10 Drugs That Can Cause Depression

Senior woman holding pills in hand
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Many people are not aware that there are certain prescription drugs that can cause depression symptoms as a side effect, even in people who might not ordinarily be prone to depression. In addition, people with a history of depression may want to either avoid these medications or use them with caution, since they can exacerbate their existing illness.

A 2018 study published in JAMA found that more than a third of U.S. adults are currently taking a prescription medication that could potentially cause depression or increase suicide risk.

Types of Drugs That Can Cause Depression

While not a comprehensive list, the following are 10 common types of drugs that may cause depression symptoms. You should consult with a doctor or pharmacist for information about your own specific medication regimen.

Beta-Blockers

Beta-blockers are generally prescribed in the treatment of high blood pressure, although they may also be used to treat migraines, angina, irregular heartbeat, and tremors. They may also be given as eye drops in the treatment of glaucoma.

There is some debate about the degree to which these medications may cause depression, but they are commonly associated with depression symptoms such as sexual problems and fatigue.

Examples of this type of drug include Toprol XL (metoprolol) and Inderal (propranolol).

Corticosteroids

These medications are used to treat inflammatory conditions, such as lupus, rheumatoid arthritis, gout, and Sjögren's syndrome.

Corticosteroids can cause a variety of psychiatric symptoms. It is thought that among other effects, corticosteroids affect serotonin, a substance produced by the brain which is believed to be involved in mood regulation.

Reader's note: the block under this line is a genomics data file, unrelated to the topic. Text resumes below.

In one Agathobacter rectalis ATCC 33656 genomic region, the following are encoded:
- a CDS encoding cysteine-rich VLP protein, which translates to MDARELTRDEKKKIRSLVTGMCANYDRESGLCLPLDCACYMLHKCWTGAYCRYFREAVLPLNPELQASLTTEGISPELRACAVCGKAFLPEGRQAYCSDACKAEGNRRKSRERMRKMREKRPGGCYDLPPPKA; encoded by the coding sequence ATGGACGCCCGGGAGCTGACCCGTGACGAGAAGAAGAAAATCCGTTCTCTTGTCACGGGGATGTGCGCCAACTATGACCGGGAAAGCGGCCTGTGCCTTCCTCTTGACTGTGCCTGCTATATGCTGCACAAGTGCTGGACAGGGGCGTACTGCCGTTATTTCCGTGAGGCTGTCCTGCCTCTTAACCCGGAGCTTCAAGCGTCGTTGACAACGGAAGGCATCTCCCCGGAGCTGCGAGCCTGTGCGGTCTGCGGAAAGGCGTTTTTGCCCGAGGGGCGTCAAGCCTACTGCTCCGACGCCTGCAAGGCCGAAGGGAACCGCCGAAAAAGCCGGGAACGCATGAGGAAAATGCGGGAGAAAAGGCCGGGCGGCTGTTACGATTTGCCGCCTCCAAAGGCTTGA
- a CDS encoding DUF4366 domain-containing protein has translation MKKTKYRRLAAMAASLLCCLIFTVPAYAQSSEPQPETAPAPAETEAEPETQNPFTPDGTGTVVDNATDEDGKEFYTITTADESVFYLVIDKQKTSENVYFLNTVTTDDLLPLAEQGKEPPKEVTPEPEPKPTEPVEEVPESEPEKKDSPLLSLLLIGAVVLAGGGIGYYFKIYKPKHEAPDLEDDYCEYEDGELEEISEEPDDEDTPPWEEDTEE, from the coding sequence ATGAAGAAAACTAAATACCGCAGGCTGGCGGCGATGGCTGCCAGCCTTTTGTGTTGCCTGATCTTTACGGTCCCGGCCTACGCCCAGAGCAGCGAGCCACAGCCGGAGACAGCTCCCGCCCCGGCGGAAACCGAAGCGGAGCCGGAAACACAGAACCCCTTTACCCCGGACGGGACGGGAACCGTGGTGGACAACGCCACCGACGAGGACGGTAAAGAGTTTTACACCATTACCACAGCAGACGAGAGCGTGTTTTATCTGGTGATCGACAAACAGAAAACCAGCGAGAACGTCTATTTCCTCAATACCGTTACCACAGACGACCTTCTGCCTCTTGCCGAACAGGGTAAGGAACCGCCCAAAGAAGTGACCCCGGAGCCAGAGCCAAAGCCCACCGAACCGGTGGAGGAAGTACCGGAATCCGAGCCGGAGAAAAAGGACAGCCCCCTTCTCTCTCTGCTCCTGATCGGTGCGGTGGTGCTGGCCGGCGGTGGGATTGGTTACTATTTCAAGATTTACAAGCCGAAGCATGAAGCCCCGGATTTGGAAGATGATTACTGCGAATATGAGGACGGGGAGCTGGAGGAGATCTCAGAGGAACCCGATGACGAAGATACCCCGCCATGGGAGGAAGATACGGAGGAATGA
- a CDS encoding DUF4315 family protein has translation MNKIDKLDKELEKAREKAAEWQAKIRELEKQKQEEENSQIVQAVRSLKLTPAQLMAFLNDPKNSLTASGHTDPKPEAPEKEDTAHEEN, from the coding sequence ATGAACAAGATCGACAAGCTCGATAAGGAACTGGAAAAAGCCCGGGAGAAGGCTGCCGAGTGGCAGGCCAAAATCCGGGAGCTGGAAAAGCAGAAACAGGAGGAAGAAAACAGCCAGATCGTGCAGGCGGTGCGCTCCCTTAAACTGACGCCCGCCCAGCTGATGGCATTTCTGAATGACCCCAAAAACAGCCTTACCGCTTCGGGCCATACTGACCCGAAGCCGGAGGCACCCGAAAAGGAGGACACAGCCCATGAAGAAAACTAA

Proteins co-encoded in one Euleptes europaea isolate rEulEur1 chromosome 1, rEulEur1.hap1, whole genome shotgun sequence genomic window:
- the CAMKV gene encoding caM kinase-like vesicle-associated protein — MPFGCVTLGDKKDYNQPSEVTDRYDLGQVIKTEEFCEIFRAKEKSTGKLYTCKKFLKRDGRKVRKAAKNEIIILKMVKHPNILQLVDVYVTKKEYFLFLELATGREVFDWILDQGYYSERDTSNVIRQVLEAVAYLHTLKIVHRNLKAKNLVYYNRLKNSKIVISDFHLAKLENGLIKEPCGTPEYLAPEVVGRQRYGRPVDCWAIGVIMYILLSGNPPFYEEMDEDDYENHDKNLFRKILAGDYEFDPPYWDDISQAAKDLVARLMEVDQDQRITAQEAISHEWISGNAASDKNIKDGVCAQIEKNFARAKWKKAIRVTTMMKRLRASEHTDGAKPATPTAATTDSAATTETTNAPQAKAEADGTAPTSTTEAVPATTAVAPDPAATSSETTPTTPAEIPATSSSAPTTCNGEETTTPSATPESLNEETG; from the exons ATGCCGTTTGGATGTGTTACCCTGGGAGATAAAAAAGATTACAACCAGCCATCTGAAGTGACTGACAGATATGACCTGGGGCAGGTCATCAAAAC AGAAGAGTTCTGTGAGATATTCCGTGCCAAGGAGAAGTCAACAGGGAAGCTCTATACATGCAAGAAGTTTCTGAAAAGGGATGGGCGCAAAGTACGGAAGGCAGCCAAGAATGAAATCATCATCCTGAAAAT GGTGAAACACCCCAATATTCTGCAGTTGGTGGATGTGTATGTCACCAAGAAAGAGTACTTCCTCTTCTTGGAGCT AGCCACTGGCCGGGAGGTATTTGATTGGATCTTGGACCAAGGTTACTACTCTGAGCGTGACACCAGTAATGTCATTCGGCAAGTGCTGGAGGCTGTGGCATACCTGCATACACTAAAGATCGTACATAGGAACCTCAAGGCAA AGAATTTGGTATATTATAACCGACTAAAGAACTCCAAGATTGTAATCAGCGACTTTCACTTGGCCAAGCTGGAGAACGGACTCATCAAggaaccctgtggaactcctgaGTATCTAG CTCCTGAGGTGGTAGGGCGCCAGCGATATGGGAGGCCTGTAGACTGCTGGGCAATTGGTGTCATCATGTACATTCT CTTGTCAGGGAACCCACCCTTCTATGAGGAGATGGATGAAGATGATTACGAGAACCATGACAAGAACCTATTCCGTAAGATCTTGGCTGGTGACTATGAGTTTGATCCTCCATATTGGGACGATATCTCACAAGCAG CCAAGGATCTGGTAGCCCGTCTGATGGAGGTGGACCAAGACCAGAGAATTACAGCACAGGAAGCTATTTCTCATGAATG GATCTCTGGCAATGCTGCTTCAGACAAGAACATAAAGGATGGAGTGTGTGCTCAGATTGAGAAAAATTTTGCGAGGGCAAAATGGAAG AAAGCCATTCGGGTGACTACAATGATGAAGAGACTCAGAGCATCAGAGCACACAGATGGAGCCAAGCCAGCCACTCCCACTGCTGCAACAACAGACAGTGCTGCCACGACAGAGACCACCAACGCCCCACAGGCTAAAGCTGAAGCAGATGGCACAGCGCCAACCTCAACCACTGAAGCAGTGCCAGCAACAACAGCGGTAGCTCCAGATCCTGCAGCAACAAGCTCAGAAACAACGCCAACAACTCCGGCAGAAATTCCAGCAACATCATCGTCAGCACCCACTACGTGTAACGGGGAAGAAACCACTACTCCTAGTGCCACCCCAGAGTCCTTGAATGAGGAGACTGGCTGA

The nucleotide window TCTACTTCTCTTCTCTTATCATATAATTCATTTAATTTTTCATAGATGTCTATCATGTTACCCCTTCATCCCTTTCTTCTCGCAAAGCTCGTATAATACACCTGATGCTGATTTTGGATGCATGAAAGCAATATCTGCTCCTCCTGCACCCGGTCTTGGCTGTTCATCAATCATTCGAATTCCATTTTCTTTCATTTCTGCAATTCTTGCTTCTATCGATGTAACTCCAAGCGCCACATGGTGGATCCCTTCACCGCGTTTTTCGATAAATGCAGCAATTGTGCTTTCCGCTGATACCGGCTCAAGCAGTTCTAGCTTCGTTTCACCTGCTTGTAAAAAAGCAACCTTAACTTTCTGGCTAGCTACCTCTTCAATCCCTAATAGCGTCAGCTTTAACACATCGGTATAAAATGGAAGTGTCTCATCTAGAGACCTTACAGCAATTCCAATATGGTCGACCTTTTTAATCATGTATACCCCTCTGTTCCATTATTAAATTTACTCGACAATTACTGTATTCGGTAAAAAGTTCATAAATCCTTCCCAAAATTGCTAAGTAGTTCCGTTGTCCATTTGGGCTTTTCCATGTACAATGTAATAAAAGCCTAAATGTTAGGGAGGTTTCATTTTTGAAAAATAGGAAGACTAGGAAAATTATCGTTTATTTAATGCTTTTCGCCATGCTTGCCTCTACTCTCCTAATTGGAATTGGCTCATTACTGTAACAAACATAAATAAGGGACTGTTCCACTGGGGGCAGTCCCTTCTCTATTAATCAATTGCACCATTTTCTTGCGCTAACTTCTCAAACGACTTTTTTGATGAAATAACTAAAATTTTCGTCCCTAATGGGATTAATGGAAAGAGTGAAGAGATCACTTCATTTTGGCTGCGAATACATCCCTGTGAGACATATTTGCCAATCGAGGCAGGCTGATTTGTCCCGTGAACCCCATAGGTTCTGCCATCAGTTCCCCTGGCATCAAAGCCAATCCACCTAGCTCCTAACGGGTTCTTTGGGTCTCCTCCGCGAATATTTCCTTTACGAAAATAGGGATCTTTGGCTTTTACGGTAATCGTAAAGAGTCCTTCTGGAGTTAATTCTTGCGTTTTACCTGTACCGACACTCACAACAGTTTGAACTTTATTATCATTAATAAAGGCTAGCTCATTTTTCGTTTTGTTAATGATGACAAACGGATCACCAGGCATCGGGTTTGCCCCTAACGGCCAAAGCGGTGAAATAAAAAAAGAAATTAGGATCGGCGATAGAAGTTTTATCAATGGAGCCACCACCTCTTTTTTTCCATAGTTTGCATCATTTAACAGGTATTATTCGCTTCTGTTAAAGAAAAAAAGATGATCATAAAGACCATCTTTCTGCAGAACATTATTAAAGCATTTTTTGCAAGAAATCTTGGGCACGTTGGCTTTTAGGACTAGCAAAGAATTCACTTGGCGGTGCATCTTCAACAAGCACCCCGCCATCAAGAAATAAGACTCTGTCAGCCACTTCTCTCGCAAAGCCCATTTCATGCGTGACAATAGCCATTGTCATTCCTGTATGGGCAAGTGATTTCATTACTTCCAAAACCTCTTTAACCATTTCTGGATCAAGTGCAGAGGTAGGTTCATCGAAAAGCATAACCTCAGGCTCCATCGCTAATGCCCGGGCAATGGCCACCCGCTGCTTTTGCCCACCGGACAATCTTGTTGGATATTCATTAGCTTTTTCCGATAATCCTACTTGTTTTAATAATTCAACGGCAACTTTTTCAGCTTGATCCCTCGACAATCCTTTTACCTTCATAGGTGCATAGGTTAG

Examples of this type of medication include cortisone, prednisone, methylprednisolone, and triamcinolone.

Benzodiazepines

These drugs are usually used in the treatment of anxiety and insomnia or when it is necessary to cause the muscles to relax.

In certain circumstances, the drug can build up in the body, leading to depression symptoms.

Common examples of benzodiazepines include Xanax (alprazolam), Restoril (temazepam), and Valium (diazepam).

Parkinson's Drugs

These are drugs used in the treatment of Parkinson's disease.

These drugs affect a substance in the brain called dopamine, which is also one of the basic chemicals which are associated with depression. Scientists believe that when these drugs cause dopamine to become elevated for long periods of time, it may also affect a person's mood.

The most commonly used medication in treating Parkinson's disease is levodopa. Other common medications that may be used include Atamet and Sinemet (carbidopa/levodopa); and Sinemet (carbidopa); Mirapex (pramipexole); and Requip (ropinirole).

Drugs That Affect Hormones

These drugs include hormonal forms of birth control as well as estrogen replacement therapy for menopausal symptoms.

Variations in hormone levels in women are often associated with depression symptoms, although it is not completely understood how this interaction occurs.

Research suggests that progestin-only birth control is unlikely to cause symptoms of depression.

Stimulants

Stimulant medications may be prescribed to treat daytime sleepiness associated with conditions like narcolepsy, and they may also be used in the treatment of attention deficit hyperactivity disorder (ADHD).

These medications are known to influence the amount of dopamine in the brain in a way that may contribute to depression in certain individuals.

Ritalin (methylphenidate) and Provigil (modafinil) are some examples of this type of medication.

Anticonvulsants

These drugs used in the treatment of seizures, although they may also be used in treating other conditions, such as bipolar disorder and neuropathic pain.

Because they affect the chemicals in the brain that are also believed to be responsible for regulating mood, they can sometimes cause depression.

Some examples of this type of medication include Tegretol (carbamazepine), Topamax (topiramate), and Neurontin (gabapentin).

Proton Pump Inhibitors (PPIs) and H2 Blockers